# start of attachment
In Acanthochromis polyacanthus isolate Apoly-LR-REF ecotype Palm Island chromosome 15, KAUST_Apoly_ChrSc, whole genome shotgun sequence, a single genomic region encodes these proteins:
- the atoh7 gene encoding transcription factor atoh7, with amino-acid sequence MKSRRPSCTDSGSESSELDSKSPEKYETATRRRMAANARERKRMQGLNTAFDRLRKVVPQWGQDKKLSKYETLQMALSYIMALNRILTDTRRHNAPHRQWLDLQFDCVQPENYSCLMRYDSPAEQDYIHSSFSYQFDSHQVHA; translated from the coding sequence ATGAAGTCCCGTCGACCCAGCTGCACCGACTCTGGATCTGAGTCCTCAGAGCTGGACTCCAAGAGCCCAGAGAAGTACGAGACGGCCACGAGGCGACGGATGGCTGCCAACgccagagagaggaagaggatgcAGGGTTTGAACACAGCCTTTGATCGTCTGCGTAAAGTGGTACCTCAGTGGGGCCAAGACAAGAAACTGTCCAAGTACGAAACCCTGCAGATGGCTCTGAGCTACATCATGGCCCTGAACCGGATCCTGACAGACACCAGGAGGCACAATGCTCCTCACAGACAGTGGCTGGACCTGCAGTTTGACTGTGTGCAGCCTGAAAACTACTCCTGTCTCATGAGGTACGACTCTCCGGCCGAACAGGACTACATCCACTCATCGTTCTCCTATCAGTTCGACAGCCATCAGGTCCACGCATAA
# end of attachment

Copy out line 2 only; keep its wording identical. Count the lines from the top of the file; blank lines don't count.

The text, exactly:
- the atoh7 gene encoding transcription factor atoh7, with amino-acid sequence MKSRRPSCTDSGSESSELDSKSPEKYETATRRRMAANARERKRMQGLNTAFDRLRKVVPQWGQDKKLSKYETLQMALSYIMALNRILTDTRRHNAPHRQWLDLQFDCVQPENYSCLMRYDSPAEQDYIHSSFSYQFDSHQVHA; translated from the coding sequence ATGAAGTCCCGTCGACCCAGCTGCACCGACTCTGGATCTGAGTCCTCAGAGCTGGACTCCAAGAGCCCAGAGAAGTACGAGACGGCCACGAGGCGACGGATGGCTGCCAACgccagagagaggaagaggatgcAGGGTTTGAACACAGCCTTTGATCGTCTGCGTAAAGTGGTACCTCAGTGGGGCCAAGACAAGAAACTGTCCAAGTACGAAACCCTGCAGATGGCTCTGAGCTACATCATGGCCCTGAACCGGATCCTGACAGACACCAGGAGGCACAATGCTCCTCACAGACAGTGGCTGGACCTGCAGTTTGACTGTGTGCAGCCTGAAAACTACTCCTGTCTCATGAGGTACGACTCTCCGGCCGAACAGGACTACATCCACTCATCGTTCTCCTATCAGTTCGACAGCCATCAGGTCCACGCATAA